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Do it yourself concrete staining is the cheapest and easiest way to enhance the appearance of your concrete surfaces. The alternatives, teasing out existing concrete and replacing with new or decorative overlays, are not recommended for do-it-yourselfers and can be very expensive. But before you begin your staining project there are a few things you need to know.
There are two types of concrete stains to choose from, acid stains and acrylic stains. Acid stains work by chemically reacting with free lime in the surface to produce a natural looking, translucent color. They create a mottled, variegated, multi-hued coloring. Every concrete surface reacts differently to acids stains making each job unique. Acrylic stains are waterborne and have pigments that see into the pores and adhere to the concrete, therefore creating a more consistent, semi translucent color like that of a dye. Acrylic stains will help mask imperfections and discolorations whereas acid stains actually accentuate them.
For many surfaces, acid and acrylic stains will work equally as well, but which one you choose depends on the look you want. However, there are situations where one type will work better than the other. For older, exterior concrete (more than 15-20 yrs old) acid stains may not work because much of the free lime has leeched away. Acrylic stains are great for old concrete because of its increased porosity over time. Acid stains work well with newer concrete because of the availability of free lime. If repairs need to be made such as patching pop outs or scaling, then acrylics may be the better choice to help disguise the repairs. Any patching materials will stand out with acid stains. For smooth trowelled interior surfaces with less porosity, acid stains are usually better because they do not require as much penetration to color the concrete.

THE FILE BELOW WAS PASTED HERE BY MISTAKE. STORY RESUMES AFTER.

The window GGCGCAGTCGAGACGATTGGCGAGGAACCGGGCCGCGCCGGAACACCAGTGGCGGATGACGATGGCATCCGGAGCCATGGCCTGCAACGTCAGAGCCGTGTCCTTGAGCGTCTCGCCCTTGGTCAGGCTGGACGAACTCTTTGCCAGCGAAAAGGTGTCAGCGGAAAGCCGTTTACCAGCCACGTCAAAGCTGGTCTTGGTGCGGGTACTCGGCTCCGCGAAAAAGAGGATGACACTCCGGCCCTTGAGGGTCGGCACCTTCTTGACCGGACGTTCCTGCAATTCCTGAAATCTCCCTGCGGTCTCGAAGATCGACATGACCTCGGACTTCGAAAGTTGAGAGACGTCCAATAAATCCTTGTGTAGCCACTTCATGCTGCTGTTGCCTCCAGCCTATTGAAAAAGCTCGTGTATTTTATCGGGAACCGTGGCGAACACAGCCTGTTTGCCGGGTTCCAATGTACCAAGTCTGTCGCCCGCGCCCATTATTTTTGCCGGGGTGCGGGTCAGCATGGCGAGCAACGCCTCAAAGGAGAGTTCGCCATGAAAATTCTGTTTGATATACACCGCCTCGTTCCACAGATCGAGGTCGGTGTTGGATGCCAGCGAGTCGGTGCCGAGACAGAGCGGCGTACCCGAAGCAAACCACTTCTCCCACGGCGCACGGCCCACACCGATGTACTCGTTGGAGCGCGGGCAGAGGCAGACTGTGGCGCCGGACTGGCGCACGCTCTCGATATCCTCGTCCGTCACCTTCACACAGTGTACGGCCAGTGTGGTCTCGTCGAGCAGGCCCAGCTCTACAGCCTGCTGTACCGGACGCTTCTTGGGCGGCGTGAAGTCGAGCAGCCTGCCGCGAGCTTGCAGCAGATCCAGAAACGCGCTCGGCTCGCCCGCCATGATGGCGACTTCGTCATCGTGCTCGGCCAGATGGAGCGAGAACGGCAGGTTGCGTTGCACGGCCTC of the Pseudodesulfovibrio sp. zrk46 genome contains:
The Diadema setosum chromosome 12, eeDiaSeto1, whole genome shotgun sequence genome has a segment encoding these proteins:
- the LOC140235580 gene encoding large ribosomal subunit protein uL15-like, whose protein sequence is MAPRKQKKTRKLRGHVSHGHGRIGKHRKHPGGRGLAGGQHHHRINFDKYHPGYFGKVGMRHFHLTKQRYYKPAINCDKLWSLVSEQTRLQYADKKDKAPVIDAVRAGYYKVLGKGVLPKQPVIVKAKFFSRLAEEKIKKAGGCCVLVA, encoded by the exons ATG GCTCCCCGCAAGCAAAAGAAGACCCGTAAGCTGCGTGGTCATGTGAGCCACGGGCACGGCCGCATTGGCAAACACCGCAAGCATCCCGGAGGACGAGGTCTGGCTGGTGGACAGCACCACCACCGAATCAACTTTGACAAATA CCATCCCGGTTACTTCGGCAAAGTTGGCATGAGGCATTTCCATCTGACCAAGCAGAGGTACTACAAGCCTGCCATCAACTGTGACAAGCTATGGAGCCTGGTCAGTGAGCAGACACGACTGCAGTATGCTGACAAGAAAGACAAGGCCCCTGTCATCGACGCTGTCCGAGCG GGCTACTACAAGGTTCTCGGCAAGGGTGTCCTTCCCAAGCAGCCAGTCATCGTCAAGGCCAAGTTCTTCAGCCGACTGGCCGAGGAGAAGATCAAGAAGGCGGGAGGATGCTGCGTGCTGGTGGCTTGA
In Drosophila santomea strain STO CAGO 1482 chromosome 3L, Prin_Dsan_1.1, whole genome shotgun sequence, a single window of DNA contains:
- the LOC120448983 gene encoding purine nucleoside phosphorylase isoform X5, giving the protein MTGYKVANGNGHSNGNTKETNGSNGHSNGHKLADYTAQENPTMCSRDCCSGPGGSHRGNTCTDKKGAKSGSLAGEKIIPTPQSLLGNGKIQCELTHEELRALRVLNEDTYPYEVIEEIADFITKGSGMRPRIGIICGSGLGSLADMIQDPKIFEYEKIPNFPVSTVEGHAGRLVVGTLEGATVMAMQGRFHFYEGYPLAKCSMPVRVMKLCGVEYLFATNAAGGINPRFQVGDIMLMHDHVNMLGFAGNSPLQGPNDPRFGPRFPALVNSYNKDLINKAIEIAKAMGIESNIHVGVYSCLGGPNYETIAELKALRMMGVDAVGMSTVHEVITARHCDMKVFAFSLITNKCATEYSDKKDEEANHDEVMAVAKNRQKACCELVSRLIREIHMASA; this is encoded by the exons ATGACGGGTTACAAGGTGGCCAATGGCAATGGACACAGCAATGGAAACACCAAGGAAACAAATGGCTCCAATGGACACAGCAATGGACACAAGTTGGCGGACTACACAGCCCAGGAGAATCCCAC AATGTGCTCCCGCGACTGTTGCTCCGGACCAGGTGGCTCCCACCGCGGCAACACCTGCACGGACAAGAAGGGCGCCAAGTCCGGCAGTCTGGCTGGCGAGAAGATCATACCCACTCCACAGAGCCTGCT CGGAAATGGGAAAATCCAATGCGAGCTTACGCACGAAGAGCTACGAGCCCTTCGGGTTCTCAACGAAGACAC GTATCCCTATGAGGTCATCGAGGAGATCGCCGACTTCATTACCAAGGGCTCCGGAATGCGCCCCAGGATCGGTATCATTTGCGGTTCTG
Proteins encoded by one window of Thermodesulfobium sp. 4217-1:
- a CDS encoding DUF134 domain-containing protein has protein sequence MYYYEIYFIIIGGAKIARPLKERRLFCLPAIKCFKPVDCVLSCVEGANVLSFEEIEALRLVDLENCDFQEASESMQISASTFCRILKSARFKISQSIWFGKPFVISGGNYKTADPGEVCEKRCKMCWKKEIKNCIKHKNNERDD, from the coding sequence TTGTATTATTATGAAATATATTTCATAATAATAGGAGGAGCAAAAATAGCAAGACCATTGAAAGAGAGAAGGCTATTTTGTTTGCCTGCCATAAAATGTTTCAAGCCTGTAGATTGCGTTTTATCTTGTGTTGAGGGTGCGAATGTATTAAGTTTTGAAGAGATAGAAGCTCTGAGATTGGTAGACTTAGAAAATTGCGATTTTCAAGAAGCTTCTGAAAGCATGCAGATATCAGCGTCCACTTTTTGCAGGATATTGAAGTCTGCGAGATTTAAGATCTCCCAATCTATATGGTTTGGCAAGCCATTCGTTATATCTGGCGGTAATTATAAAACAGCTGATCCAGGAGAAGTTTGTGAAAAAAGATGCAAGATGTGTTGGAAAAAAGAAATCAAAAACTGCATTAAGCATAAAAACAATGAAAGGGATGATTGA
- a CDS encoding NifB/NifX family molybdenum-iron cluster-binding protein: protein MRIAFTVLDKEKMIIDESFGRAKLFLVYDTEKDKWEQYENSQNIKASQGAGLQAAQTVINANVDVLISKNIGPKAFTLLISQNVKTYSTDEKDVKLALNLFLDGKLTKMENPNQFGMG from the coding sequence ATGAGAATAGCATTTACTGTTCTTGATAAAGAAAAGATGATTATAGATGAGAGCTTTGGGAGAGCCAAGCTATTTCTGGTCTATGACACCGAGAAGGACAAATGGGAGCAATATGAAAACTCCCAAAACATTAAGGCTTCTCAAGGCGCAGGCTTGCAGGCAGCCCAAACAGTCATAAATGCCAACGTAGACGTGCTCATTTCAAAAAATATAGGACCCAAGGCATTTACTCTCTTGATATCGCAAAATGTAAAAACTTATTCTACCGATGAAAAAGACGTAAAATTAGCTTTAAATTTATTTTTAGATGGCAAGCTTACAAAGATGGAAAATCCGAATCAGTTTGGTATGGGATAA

Before beginning it's also important to have realistic expectations. Staining can turn dull, gray concrete into a beautiful and colorful finish, but it's impossible to know exactly how the finished product will look, especially with acid stains. Every concrete surface is different and so will accept stains differently. The exact same stain will have two different appearance with two different slabs. Even season pros can not predict the exact outcome of a staining job. For this reason, it's not a good idea to try to exactly match the color of concrete to anything else like as brick or siding. There's a very good chance you will not be successful. Instead, choose a complimentary color or shade for your concrete. For instance, if you have light brown siding, then choose a dark brown stain.
The most critical part of staining is preparation. Take time in deciding how you want your concrete to look and getting the surface ready to apply the stain. You get one shot at getting it right unless you want to do a major overhaul to the surface. Do it yourself concrete staining is not a difficult process but does require an honest effort to be satisfied your finished product.
Source by Kirk Muhlhauser